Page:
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Geography & Economics Personal Statement

It is the interdisciplinary nature of Geography that particularly appeals to me as it encompasses a variety of topics that are integral to understanding key societal issues.

The complexities of population change intrigue me as a geographer; I am keen to learn how food production technology and security systems adapt to this growth and how developed economies resolve issues associated with ageing populations.

Although I once considered myself to be a human geographer I now know that there are interrelationships between physical processes and their impacts on humans and vice versa.

Primary data collection has really made Geography come alive for me. Measuring the velocity and calculating the discharge in the Comeragh Mountains, using a Seba-flow meter, made theory a reality. I was able to compare the River Tay to Schumm's model whilst I also enjoyed interviewing local people on flood perception and their interpretation of magnitude and frequency.

Conducting a cost-benefit analysis of coastal management in a social, economic and political context in Christchurch Bay helped me think more holistically about decisions people make. In addition to developing research skills, Geography has taught me how to present data, detect bias and analyse critically.

I have learnt how to interpret graphs, tables and different forms of data which has developed my logical thinking skills.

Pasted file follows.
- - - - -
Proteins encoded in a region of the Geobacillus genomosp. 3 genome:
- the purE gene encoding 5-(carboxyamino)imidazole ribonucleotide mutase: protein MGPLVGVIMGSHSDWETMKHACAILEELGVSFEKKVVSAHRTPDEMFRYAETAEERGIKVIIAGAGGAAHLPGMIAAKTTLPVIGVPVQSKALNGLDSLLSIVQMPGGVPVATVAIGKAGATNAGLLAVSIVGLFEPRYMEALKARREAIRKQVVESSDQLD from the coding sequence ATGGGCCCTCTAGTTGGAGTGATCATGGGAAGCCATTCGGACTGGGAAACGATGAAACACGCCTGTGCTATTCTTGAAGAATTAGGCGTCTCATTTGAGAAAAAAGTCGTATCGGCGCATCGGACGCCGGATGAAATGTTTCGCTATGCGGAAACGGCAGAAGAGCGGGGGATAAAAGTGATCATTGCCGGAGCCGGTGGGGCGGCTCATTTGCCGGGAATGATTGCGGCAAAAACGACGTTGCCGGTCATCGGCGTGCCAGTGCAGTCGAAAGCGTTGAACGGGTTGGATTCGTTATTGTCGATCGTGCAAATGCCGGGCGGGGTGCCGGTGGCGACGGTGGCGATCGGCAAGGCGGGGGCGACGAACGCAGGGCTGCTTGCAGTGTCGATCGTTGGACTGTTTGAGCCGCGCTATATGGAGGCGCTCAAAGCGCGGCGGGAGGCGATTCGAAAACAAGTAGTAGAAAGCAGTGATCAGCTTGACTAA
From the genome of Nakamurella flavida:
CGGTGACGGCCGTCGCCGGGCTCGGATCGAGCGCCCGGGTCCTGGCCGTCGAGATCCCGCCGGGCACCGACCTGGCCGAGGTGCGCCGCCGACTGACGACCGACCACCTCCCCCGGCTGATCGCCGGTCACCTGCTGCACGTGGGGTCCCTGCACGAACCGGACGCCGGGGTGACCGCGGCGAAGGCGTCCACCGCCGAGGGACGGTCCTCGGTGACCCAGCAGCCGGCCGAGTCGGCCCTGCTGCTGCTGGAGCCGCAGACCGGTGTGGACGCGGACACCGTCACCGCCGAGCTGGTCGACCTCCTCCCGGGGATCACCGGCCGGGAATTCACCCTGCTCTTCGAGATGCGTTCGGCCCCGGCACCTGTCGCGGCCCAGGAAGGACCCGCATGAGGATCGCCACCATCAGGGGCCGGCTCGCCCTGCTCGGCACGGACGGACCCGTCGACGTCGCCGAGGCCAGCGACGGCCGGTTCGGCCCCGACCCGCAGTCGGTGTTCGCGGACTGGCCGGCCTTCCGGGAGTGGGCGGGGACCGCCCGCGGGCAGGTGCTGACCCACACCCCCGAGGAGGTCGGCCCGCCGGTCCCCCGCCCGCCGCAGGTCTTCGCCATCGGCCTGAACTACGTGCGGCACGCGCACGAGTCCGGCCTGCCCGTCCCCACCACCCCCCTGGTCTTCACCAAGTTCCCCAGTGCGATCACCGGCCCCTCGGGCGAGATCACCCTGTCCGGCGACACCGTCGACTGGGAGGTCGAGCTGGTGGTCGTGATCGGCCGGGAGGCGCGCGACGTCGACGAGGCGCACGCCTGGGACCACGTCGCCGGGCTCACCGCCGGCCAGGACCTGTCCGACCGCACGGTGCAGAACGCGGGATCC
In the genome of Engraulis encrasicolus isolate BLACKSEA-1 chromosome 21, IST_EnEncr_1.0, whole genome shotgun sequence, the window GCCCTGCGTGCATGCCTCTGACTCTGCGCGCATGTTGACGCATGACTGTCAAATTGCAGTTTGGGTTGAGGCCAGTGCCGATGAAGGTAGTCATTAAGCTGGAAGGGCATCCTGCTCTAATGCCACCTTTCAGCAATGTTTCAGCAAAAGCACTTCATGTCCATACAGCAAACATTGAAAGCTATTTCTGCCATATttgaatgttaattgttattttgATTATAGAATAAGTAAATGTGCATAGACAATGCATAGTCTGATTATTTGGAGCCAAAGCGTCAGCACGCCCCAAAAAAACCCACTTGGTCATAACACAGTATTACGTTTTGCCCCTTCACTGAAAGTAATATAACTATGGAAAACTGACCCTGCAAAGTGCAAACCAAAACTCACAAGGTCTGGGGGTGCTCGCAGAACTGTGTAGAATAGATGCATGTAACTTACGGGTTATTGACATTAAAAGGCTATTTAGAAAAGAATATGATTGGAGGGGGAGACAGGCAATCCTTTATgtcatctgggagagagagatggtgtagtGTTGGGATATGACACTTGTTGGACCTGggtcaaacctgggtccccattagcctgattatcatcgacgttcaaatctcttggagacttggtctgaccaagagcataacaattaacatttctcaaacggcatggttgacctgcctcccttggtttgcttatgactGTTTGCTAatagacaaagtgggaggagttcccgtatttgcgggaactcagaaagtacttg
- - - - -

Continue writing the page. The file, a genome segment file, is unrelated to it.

I am constantly in awe of my natural surroundings and my experiences of breath taking landforms in Iceland such as Skogarfoss waterfall have made me want to explore more of the natural world. Learning about plate tectonics and seeing the mid-Atlantic ridge cemented my understanding of this process.

My love of Geography motivated me to apply for a place at Durham University summer school, which I was fortunate to secure. This was a rewarding and enjoyable opportunity that enabled me to experience university life. I investigated whether Durham City has its own microclimate as well as how, and to what extent gentrification has taken place in Durham.

Reading The Economist and The Geography Review develop my knowledge of the subject and I am aware of how Geography continually infiltrates news and current affairs.

Whilst completing an EPQ investigating the impacts of growing inequality within the 1% and the effect this has on the rest of the population, I was able to interview Danny Dorling. This was an invaluable resource which I was able to use within my project and further highlighted the importance of tackling this issue as I was able to learn from a leader in the field.

Oxfam's recent study states that the richest 8 people in the world own as much as the poorest 3.6 billion. Startling statistics like these have highlighted my concerns for the wealth of future generations.

I completed a short OU course ‘The lottery of Birth’ that looked at how life chances are influenced by your upbringing and place of birth geographically. I found this a rich source of information that has only heightened my interest in this subject.

My choices at A-level were to augment my desire to read geography at university. Business has enabled me to think critically whilst Philosophy & Ethics has improved my ability to research and extract relevant information from a variety of sources.

I am able to critically examine the work of scholars in order to strengthen my own arguments in my essay writing. I am privileged to be Deputy Head student at my school.

This responsibility has encouraged me to work co-operatively and productively with others as part of a team as well as requiring me to undertake roles independently such as addressing parents and students at a variety of events. This has improved my confidence in public speaking and has aided my ability to lead and manage others.

My commitment to my part-time job has given me a strong work ethic and taught me the importance of reliability. There is so much more I would like to learn and I would relish the opportunity to do so at University.

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